Mozambique Field Epidemiology and Laboratory Training Program

Program overview

The Mozambique Field Epidemiology and Laboratory Training Program (MZ-FELTP) is a two-year, competency-based, post-graduate training (requires a master’s degree) and service program designed to build sustainable public health capacity in applied epidemiology. It was established in August 2010 by the Mozambican National Health Institute (INS) and Public Health Directorate of the Ministry of Health (MoH), in partnership with Eduardo Mondlane University (UEM) Faculty of Medicine and Centers for Disease Control and Prevention (CDC) support. Advanced-level training is a full-time course in which trainees spend 25 percent of their academic time attending classes and 75 percent in the field training and learning experientially. Field sites are strategic locations, such as the National Institute of Health, Provincial Health Departments, National Programs (malaria, HIV, tuberculosis, prevention of mother-to-child transmission, non-communicable diseases, neglected tropical diseases, and others). Other locations include central, cross-cutting departments at the Ministry of Health (the epidemiology department and others) and reference laboratories at the National Institute of Health (tuberculosis, serology, microbiology, virology, and molecular biology), as well as other key areas related to health such as the  Department of Animal Sciences. Trainees are also involved in outbreak investigation and response activities under the supervision of healthcare workers.

The program's mission is to strengthen the public health system's capacities in the country in epidemiological surveillance, disease prevention and control, and rapid response to public health emergencies through properly trained and competent field epidemiologists and laboratories. The vision is to become a reference program in the training of epidemiologists and to provide support in the strengthening of the surveillance system. MZ-FELTP does this through timely and effective response to public health emergencies and priorities at different levels of the health system in order to improve indicators of general health in the country.


The program has successfully trained 46 health professionals through its Advanced-level. During the first six years of the program, residents and graduates conducted more than 60 outbreak investigations, 58 surveillance system evaluations, 57  data analyses, 12 SOPS development, and more. They participate in the monitoring and evaluation of polio and measles vaccination campaigns, mosquito net distribution campaigns, and response to emergencies such as the flooding that affected Gaza Province in 2013, and Cyclones Idai and Kenneth in 2019. They also participate in the implementation of real-time surveillance systems for mass events, including the African Games in 2011, Mozambique National Culture Festivals in 2016 and 2018, and the Pope’s Visit in 2019. In 2019, Mozambique was devastated by tropical cyclones Idai and Kenneth; which affected more than 2 million people, causing 645 deaths and massive infrastructure damage, including health facilities. Graduates and residents act as a response workforce by conducting rapid epidemiological assessments of displaced populations, implanting emergency epidemiological surveillance, developing new tools for data collection and analysis, investigating outbreaks, and providing real-time epidemiological data analysis to guide interventions.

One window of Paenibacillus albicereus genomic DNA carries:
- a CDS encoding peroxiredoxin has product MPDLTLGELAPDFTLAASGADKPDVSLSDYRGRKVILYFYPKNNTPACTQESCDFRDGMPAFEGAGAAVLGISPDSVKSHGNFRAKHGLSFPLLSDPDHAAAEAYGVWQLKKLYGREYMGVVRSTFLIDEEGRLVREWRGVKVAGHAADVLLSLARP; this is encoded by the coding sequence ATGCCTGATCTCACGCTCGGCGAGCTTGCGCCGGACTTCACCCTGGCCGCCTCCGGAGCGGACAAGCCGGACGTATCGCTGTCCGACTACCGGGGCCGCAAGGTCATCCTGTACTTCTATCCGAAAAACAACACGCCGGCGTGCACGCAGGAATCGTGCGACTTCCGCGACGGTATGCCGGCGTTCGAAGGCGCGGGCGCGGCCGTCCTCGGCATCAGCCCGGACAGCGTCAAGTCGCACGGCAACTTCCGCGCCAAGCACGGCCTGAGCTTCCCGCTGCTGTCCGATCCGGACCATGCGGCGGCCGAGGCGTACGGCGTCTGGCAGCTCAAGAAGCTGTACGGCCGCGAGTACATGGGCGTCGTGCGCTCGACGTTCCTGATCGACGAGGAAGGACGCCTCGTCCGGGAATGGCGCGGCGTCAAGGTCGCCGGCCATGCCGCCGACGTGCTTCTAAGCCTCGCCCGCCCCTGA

Trainees have also given more than 100 oral and poster presentations at national and international conferences. The MZ-FELTP program has also enhanced Mozambique's contribution to disseminating epidemiological information by publishing more than 20 articles in the MoH Epidemiological Bulletin and the INS Lab Surveillance Bulletin related to outbreak investigations and descriptive analyses of surveillance data.

Since 2009, the program has conducted short courses in basic epidemiology and trained 180 surveillance technicians from seven provinces. The introductory epidemiology short course aims to strengthen essential public health surveillance at the district level, providing staff with the epidemiological tools to solve community problems. The course generally has 20-25 participants and lasts for two weeks. Mozambique FELTP is planning to implement the FETP Frontline model in 2021 and graduate its  sixth Advanced cohort.